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Why have life insurance? Well, just think about the people closest to you. How would your family or your significant other get along without you -- and the money you bring home?
We know, we know: This isn't something any of us wants to think about. But if you die, your immediate loved ones will be left with bills, such as the funeral costs, and with a loss of income. The purpose of life insurance is to cover all of that.
If you have life insurance through work, great! But the government says just 58% of the civilian workforce takes advantage of employer-sponsored life insurance. And, those policies often don't go very far.
So, do you need life insurance? If you have people who depend on you and you have no policy, or you have a policy that wouldn't cover the mortgage or putting your kids through school, then the answer is simple. YES.
Now that that's settled, here's a look at the types of life insurance you might want to buy.
Term vs. permanent life insurance
The two major categories of life insurance are term and permanent.
Term life insurance lasts for a certain period of time. The policyholder pays a monthly premium, and if he or she dies during the term, the beneficiaries receive a lump sum.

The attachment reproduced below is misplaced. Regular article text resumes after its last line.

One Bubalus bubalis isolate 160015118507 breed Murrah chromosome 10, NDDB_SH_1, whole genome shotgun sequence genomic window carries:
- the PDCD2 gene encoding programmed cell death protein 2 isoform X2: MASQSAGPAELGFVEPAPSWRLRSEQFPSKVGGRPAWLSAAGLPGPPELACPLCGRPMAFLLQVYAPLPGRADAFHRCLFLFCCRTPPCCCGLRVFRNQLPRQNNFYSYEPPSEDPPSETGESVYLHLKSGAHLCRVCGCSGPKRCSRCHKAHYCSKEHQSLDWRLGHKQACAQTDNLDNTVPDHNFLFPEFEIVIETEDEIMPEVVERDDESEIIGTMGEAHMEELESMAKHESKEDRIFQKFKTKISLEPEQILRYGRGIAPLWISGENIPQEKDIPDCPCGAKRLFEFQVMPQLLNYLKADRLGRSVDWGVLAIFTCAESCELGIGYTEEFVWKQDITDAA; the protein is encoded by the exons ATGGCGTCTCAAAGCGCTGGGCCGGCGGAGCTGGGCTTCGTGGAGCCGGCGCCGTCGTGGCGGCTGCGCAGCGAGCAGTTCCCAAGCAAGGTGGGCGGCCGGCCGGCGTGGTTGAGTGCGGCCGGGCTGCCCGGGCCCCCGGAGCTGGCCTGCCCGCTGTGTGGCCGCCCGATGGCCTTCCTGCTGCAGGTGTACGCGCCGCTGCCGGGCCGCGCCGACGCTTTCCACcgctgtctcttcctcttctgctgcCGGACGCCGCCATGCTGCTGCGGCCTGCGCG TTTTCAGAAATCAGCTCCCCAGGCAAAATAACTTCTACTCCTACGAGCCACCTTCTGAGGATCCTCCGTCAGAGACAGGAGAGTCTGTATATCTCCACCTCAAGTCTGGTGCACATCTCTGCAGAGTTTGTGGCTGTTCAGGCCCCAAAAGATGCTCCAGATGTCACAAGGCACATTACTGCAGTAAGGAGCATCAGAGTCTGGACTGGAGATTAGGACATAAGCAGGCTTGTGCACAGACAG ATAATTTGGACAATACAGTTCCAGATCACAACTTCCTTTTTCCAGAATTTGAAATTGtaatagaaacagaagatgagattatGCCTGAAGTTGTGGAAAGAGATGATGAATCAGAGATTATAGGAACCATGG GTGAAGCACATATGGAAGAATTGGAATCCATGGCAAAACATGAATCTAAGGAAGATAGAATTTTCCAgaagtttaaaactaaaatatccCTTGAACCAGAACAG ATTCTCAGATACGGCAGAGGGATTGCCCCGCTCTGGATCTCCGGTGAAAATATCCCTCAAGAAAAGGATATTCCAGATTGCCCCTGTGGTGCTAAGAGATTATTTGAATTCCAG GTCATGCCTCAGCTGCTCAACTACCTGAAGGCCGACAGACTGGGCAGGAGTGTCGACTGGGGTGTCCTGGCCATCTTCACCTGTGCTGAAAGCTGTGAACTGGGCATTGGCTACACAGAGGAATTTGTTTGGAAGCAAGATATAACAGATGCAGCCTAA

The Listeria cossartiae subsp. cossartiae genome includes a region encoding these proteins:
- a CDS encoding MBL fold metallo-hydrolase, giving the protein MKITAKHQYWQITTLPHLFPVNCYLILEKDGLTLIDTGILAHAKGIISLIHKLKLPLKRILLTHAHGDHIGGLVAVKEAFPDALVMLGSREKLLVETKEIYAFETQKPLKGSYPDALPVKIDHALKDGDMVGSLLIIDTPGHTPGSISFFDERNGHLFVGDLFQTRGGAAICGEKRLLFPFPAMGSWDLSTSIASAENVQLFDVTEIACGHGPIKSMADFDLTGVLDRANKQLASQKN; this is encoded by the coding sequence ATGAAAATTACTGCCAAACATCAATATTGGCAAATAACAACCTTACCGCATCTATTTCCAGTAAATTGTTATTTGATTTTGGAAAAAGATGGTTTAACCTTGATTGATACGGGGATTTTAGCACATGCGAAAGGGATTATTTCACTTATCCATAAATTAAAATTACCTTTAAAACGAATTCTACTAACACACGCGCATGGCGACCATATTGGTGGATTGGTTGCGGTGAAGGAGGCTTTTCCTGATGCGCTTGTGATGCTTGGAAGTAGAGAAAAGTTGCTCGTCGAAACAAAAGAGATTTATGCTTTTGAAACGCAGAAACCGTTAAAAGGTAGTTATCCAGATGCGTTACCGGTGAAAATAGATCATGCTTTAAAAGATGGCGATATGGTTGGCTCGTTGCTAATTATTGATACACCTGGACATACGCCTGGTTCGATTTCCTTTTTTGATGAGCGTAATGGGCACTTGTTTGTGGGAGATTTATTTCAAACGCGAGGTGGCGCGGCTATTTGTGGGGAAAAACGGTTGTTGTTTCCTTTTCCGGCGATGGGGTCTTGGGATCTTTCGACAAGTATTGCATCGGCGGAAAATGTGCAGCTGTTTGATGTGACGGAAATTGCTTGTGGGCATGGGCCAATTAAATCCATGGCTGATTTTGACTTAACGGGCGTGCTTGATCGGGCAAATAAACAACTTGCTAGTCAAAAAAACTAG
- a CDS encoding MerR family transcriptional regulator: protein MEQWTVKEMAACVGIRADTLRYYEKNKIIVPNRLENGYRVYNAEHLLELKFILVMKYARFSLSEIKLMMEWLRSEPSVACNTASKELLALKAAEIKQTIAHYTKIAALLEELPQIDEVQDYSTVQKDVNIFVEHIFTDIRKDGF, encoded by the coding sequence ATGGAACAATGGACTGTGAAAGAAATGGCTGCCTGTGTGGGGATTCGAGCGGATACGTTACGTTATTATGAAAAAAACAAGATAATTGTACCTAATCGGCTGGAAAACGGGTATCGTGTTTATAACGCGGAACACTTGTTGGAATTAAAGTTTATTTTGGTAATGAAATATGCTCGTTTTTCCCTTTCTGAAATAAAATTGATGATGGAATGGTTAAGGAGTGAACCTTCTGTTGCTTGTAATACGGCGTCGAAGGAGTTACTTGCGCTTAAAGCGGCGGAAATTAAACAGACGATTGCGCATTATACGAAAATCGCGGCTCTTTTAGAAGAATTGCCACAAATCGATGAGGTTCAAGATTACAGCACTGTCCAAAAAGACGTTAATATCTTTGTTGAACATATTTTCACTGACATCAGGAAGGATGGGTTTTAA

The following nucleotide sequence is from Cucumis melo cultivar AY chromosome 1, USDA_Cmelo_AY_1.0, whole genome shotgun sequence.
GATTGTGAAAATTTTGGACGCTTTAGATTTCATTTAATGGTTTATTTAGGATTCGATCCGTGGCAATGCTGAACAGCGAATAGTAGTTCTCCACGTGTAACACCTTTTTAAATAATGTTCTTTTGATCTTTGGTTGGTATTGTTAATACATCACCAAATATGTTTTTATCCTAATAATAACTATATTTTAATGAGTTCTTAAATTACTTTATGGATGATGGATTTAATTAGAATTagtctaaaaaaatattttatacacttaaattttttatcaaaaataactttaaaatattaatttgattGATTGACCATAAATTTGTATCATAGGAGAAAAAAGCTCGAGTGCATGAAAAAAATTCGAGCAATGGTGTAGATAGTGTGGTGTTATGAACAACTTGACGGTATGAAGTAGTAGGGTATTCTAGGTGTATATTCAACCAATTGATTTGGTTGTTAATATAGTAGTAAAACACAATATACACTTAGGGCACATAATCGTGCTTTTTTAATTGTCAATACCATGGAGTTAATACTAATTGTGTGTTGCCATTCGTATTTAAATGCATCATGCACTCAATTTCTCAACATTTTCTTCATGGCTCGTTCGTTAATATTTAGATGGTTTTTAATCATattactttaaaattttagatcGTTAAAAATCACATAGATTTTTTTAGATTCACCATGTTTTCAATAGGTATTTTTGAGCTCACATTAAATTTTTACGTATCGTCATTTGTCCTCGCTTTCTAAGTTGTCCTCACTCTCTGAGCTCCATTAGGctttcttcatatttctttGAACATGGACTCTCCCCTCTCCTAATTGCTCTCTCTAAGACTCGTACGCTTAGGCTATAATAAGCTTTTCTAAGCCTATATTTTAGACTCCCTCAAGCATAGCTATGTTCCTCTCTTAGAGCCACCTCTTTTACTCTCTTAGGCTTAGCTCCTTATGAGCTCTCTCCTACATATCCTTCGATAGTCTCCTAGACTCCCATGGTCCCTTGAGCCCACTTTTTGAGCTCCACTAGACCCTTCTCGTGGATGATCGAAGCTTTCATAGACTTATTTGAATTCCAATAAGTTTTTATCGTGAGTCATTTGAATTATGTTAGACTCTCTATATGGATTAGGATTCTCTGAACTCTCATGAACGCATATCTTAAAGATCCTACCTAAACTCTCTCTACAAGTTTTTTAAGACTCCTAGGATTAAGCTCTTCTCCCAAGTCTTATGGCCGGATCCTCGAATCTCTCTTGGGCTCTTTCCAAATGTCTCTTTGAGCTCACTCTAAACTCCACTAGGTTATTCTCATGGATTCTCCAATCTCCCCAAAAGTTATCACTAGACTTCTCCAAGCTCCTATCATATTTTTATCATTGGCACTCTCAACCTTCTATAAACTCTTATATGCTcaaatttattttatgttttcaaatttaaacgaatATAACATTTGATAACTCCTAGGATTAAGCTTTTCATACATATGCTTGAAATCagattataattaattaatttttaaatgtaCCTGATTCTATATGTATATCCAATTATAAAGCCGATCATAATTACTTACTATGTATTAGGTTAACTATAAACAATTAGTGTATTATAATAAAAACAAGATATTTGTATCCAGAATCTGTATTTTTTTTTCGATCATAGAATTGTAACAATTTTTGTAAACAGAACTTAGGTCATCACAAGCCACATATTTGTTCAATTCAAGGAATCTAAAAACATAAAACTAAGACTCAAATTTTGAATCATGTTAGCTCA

If the policyholder doesn't die before the term ends, well, obviously, that's a good thing. But all of the premiums are then simply lost money.
Term life insurance tends to be fairly cheap, compared to permanent.
With permanent life insurance, you pay a monthly or yearly premium for a policy that will last your entire life. Whenever you die, your beneficiaries receive a specified lump sum.
Most permanent life insurance has premiums that never change, even as you become elderly and the risk that you'll die increases. That's because you overpay in the early years to help balance things out. The excess goes into a savings reserve, called the "cash value."
That money builds interest or is invested, and if you cancel your policy, you're entitled to receive the cash value — tax-free.
Policyholders also can borrow against a permanent life insurance policy, but the loan must be paid back with interest.
Note that if you cancel your policy to take the cash value, your beneficiaries will get nothing. And when a policyholder borrows against permanent life insurance, the benefit amount is reduced until the loan and the interest are paid in full.
Final expense insurance has the cheapest monthly premiums of all, but there is also less of a lump sum for beneficiaries.
Some estimates suggest that final expenses — such as burial, cremation or the cost of a funeral service — cost an average of $10,000, so policies pay in a range, around that amount.
Term and permanent life insurance policies usually pay beneficiaries hundreds of thousands of dollars, or even millions.
Making the choice
The right insurance depends on your circumstances. A breadwinner and parent might choose permanent life insurance, or maybe a term policy to cover a 20-year mortgage.
A single person with very little debt might choose final expense insurance.
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